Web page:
Plan fiduciaries are required to do an asset write-down of the fair value of an asset has significantly dropped. (See, Hughes v. Northwestern University)

Otherwise, an asset’s value may be over-stated and you may not know what your 401(k) plan is actually worth.

asset write-down

But the temptation to avoid an asset write-down is a strong one, because once an asset write-down is reported, the value of plan holdings drop, exposing plan fiduciaries to consequences they would rather avoid. Chief among these adverse consequences is that an asset write-down requires marking the assets to market. This decreases collateral value used for leveraged trades. So if collateral decreases, the fund may be required to sell assets to maintain required leverage limits. Decreased collateral value also impacts any discounted cash flow analysis the fund may undertake.

This is precisely what happened in Sept. 2022 in the UK in the LDI market. the budget proposed by then prime-minister Liz Truss caused the UK bond (gilt) yields to explode higher. This, in turn, caused collateral value in leveraged LDI trades to become less valuable  and collapse, jeopardizing the entire LDI market. No small thing.

But while the temptation to avoid asset write-down (to avoid collateral value decrease) is high–that strategy only works in transitory markets, where a value bounce-back is foreseeable. However, in today’s market, no reliable indicators suggest that market stability is anywhere on the horizon. Rather, failures are looming almost daily.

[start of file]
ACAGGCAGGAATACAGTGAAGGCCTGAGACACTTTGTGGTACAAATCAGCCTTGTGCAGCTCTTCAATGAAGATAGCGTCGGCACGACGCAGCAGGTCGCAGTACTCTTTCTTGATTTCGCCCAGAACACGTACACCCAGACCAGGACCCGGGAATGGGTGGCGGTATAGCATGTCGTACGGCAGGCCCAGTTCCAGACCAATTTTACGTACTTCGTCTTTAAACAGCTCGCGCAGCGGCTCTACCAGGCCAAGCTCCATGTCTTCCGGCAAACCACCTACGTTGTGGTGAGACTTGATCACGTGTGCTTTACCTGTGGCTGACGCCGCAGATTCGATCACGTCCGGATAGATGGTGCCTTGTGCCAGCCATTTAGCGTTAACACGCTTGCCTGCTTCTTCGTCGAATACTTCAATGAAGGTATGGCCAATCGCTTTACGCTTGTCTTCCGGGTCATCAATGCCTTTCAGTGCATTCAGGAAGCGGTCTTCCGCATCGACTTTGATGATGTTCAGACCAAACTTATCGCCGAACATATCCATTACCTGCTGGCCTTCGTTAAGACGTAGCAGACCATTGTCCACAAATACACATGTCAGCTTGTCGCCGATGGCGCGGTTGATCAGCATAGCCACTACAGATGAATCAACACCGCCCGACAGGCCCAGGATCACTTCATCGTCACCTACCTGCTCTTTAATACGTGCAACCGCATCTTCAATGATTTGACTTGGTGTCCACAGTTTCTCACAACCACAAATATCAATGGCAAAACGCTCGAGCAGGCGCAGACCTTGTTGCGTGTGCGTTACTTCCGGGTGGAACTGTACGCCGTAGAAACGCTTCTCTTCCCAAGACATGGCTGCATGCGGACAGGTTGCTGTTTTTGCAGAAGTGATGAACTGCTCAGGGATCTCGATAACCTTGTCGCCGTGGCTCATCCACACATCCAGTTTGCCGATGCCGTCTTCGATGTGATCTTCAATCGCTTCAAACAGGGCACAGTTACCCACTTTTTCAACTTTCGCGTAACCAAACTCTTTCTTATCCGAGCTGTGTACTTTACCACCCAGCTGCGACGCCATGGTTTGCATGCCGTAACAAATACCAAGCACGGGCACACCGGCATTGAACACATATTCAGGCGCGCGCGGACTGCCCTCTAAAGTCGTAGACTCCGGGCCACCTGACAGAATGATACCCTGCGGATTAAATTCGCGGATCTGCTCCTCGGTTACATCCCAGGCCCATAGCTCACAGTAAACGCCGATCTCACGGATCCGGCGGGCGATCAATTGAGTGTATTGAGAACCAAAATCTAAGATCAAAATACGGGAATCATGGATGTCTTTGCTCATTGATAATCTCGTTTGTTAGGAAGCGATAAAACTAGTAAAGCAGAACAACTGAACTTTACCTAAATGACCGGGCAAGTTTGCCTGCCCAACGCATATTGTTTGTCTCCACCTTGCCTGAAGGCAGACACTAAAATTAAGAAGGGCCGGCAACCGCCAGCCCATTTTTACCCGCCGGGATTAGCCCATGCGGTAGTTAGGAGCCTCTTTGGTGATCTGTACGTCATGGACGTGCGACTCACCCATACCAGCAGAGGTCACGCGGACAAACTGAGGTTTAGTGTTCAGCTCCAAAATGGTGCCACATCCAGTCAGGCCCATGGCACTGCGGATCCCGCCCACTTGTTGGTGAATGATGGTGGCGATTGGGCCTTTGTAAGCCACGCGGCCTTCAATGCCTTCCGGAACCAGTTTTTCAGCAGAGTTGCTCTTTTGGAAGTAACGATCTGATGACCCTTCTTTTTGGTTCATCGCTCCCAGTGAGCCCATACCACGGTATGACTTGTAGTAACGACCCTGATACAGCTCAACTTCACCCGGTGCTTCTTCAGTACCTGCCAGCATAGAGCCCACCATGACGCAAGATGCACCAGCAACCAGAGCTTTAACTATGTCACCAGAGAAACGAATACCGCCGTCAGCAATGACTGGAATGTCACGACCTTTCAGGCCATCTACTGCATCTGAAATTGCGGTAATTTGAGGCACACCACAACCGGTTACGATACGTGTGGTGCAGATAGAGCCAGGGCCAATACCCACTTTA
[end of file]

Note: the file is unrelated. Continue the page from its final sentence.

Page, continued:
Lehman Brothers is the infamous poster child for an asset manager choosing a head-in-the-sand approach re: asset values that were dropping across the board.

By mid-2007, the quality and value of Lehman’s asset holdings were under scrutiny. So its management team evaluated ways to reduce its dangerously high leverage. But Lehman found itself with a dilemma. It did not want to raise capital on public markets, lest it send a signal of weakness to the market.

asset write-down

But reducing leverage through asset sales was equally problematic: it could not sell assets without doing an asset write-down to fair market value, because, of course, no one would buy those assets at anything other than fair value. And recognition of those asset losses would undermine the collateral value of the firm’s remaining assets that it used for repo market financing.

Lehman kept the valuation ruse as long as possible without doing an asset write-down. But as everyone now knows, its massive leverage in low-quality CDO and MBS bonds ultimately exposed Lehman for the fraud it was–and the rest is history.

This problem likely exists on a massive scale in asset management today. No one wants to do an asset write-down and expose the low quality of its assets.  So, reports regularly rely on “net asset value” (which is no statement of fair value at all) rather than report actual fair value.

Doing this in the context of  a pension investment is a violation of fiduciary duty.